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Photos and description

The present Prijeko street in Dubrovnik was built on the site of the stream that flowed through Dubrovnik. To this street up the hill stretches a lot of cosy streets with nice little houses, half hidden behind the flowers. One of these streets is called Zudioska, which translated from Croatian means "Jewish." It is located on the ancient synagogue, which was built a little later, Europe's oldest Prague synagogue.

Split and Dubrovnik city on the Adriatic coast, home to the two largest Jewish communities in Croatia. "Pearl of the Adriatic" Dubrovnik, which used to be called Ragusa, located on the shore of a natural harbour on the southern coast of Dalmatia. In the Middle ages the city surrounded by high walls flourished as a trading port. Local merchants traded mainly with the cities on the Eastern coast of Italy and in the Aegean sea. In these settlements had a thriving Jewish community. Jewish merchants were allowed to visit Dubrovnik in 1352, though locals have been tuned in relation to the Jews negatively. During the town carnival the Jews were the protagonists. Some of the guilty before the law, the poor man dressed as a Jew and was carried through the streets of the city to eventually execute in the area (or you can create a mock execution).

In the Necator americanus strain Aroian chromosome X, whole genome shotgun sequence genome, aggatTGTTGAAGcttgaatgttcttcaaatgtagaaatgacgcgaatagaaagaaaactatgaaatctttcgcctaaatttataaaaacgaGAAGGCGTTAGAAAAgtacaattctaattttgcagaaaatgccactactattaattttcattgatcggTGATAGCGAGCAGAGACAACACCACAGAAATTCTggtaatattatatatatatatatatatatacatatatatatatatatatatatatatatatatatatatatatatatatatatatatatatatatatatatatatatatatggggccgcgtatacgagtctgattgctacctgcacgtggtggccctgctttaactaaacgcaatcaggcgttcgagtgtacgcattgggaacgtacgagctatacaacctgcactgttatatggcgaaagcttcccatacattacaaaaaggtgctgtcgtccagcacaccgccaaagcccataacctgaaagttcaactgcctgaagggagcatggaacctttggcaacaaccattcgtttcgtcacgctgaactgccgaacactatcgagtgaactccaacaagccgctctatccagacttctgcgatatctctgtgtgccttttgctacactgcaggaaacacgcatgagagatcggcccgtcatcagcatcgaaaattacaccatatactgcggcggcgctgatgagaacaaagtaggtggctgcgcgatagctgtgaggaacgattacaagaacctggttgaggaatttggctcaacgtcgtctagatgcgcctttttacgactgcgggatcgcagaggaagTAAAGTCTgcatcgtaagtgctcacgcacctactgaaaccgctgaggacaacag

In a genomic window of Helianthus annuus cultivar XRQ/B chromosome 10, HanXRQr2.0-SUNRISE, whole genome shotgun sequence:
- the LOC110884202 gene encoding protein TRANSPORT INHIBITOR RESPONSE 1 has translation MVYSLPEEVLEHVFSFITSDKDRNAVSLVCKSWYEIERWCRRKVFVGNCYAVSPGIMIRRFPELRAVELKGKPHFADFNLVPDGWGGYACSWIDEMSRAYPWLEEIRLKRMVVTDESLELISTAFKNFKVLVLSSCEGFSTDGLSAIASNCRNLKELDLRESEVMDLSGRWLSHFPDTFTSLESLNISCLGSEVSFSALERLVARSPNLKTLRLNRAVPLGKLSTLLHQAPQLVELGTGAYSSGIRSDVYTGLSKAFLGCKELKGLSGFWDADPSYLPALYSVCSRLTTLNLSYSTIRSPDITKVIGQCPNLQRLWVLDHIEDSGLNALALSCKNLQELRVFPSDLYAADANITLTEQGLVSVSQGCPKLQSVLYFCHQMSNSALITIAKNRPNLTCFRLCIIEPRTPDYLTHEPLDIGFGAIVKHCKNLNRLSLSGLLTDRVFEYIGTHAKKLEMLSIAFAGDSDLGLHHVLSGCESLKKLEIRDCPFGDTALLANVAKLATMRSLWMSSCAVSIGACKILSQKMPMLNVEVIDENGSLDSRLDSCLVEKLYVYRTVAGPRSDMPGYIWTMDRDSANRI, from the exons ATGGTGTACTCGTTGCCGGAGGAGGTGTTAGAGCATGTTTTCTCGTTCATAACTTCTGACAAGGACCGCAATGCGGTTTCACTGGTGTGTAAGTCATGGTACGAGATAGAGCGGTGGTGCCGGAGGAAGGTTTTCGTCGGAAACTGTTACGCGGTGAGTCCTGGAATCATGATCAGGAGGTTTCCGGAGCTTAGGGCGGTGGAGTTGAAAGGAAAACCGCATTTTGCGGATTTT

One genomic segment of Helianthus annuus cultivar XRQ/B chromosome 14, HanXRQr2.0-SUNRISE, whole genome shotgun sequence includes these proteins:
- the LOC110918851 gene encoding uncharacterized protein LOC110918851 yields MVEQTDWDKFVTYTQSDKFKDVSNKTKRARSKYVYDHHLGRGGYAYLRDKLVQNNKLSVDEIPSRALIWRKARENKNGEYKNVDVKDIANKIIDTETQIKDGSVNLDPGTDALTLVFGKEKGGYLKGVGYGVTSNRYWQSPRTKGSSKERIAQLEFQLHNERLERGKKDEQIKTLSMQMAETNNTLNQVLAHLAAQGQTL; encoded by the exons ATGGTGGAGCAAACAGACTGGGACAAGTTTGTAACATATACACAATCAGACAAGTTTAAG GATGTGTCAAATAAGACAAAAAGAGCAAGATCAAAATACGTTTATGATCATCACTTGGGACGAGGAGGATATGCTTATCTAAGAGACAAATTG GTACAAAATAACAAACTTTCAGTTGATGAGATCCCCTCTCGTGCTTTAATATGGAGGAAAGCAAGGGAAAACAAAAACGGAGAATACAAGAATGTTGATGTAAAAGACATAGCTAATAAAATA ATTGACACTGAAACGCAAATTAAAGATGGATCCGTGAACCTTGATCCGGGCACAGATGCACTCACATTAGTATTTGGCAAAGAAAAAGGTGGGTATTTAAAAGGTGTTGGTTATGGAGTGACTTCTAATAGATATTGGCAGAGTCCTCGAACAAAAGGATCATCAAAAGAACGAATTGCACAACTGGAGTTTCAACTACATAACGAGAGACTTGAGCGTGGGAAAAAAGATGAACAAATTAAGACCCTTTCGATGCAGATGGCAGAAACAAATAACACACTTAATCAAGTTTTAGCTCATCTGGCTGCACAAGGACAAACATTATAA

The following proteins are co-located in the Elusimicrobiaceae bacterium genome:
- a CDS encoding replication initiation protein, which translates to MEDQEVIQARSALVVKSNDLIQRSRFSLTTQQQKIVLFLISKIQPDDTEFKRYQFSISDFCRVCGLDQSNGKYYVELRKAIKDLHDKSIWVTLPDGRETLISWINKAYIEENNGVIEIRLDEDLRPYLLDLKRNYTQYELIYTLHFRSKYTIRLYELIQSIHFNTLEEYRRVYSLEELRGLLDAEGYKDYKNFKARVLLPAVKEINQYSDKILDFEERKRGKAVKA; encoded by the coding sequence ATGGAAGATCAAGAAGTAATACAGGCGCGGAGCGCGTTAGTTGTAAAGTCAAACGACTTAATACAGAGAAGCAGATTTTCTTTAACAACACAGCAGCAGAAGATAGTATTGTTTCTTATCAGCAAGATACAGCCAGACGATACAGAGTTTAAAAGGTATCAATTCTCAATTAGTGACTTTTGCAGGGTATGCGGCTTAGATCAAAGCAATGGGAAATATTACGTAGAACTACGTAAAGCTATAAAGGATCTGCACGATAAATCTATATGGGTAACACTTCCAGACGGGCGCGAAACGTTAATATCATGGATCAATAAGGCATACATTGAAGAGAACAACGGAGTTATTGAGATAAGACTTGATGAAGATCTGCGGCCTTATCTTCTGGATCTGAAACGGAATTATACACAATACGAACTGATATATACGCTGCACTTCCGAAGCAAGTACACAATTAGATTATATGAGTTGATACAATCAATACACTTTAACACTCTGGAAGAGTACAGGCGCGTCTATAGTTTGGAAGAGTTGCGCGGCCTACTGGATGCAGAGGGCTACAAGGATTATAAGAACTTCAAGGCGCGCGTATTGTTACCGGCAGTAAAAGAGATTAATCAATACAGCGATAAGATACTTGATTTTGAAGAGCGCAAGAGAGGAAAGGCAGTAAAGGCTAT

The synagogue, built in 1408, still stands in the centre of the former Jewish quarter, despite the damages it sustained during the war between Serbia and Croatia in 1991. The interior of the synagogue dates back to the XIX century. Here you can see the massive chandeliers, ceiling, painted with stars of David.

Although the synagogue remains in effect, it is a small Museum, whose exposition is devoted to the history of the local Jewish community.